After months of criticism that the EU has not done enough to address the influx of migrants aiming for Europe’s southern shores, authorities are moving to spread the burden among member states. How to stop the flow of refugees has been extensively debated in the EU, with a strong anti-immigrant sentiment throughout Europe. The European Commission has called for “mandatory national quotas” to relocate the migrants to other European countries. This would significantly ease the burden on Italy, Greece and Malta, the main arrival points for migrants moving across the Mediterranean.

The proposed solution is the “European Agenda on Migration,” which sets quotas and common goals for the 28-nation European Union. The current system for dealing with migrants is failing. Human trafficking fuels the influx, and more than 1,800 migrants have died at sea. The new agenda for distribution will be decided by an algorithm of sorts. It will be based on EU countries’ size, population, unemployment, GDP and their number of existing asylum applications. If a country is doing particularly well, it will be expected to take more migrants. For example, Germany and Sweden are doing well economically and will therefore have a higher quota.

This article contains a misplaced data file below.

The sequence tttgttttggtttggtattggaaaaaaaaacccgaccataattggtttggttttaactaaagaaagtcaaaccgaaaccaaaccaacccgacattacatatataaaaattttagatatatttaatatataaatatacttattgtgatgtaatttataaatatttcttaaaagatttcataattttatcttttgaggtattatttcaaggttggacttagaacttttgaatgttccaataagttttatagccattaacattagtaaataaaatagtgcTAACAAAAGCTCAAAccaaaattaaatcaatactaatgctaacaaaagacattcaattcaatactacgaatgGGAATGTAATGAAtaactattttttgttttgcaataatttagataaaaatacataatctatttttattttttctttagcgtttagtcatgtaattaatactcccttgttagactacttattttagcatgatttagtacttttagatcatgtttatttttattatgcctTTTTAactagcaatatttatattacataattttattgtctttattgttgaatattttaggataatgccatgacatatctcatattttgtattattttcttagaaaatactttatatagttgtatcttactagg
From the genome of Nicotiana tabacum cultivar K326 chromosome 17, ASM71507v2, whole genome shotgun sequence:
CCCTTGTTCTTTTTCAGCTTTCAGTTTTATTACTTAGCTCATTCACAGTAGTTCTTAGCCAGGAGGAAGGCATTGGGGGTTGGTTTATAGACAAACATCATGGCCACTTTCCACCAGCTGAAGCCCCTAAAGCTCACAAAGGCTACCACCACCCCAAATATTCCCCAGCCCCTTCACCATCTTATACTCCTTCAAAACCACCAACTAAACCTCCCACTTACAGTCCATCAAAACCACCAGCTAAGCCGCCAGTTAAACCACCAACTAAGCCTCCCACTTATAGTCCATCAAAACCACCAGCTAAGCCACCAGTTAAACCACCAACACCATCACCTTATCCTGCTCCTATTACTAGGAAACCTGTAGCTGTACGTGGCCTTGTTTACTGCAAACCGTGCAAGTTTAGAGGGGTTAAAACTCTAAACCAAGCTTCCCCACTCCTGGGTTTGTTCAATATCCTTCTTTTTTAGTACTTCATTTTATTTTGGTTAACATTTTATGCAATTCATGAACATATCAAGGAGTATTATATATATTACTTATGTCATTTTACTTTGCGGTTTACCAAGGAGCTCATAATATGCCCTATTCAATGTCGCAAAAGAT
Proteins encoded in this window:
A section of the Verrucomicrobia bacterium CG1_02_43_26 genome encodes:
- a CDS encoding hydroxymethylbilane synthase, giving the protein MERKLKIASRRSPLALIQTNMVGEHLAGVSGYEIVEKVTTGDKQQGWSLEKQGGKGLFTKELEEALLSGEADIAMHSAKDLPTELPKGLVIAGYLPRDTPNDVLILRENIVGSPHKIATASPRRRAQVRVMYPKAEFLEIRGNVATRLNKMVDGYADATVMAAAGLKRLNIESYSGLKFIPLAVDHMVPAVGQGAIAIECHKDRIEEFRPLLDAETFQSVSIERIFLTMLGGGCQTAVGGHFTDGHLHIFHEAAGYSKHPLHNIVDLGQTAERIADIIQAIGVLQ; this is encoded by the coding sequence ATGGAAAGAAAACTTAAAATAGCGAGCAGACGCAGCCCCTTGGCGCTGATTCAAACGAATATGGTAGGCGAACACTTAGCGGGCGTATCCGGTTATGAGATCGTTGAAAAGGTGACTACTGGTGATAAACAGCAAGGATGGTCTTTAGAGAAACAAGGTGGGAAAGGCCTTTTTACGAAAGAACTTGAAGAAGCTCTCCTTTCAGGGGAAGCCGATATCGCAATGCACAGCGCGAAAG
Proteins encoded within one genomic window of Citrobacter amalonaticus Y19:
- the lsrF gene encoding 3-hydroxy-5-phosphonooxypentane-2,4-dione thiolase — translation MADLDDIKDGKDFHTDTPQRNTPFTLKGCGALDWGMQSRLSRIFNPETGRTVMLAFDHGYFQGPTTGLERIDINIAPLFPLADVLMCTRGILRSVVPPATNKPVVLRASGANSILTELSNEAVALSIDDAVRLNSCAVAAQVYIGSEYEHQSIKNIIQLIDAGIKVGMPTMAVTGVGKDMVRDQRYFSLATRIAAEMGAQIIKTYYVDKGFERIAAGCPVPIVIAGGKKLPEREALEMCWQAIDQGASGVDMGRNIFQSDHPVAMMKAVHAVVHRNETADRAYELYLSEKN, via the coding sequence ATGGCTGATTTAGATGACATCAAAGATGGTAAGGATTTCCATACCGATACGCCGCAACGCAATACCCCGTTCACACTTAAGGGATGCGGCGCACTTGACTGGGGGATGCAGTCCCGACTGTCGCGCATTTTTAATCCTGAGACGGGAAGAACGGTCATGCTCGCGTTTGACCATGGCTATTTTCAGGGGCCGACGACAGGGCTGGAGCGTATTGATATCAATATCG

This plan may work temporarily and will certainly ease the burden on coastal states. Quotas are a good short-term idea because they allow for refugees to be more evenly distributed throughout Europe. This eases the economic and political burden on some countries while potentially offering more money and resources to these migrants.

However, quotas will likely fail in the long run because the EU is essentially waiting for the next disaster. It is a temporary solution designed to get Europe from one problem until the next one occurs. In the past 10 years, almost 20,000 people have died trying to reach Europe from Africa by sea. Every time a crisis arises, governments across the world promise to do something to avoid another crisis. But the tragedies continue.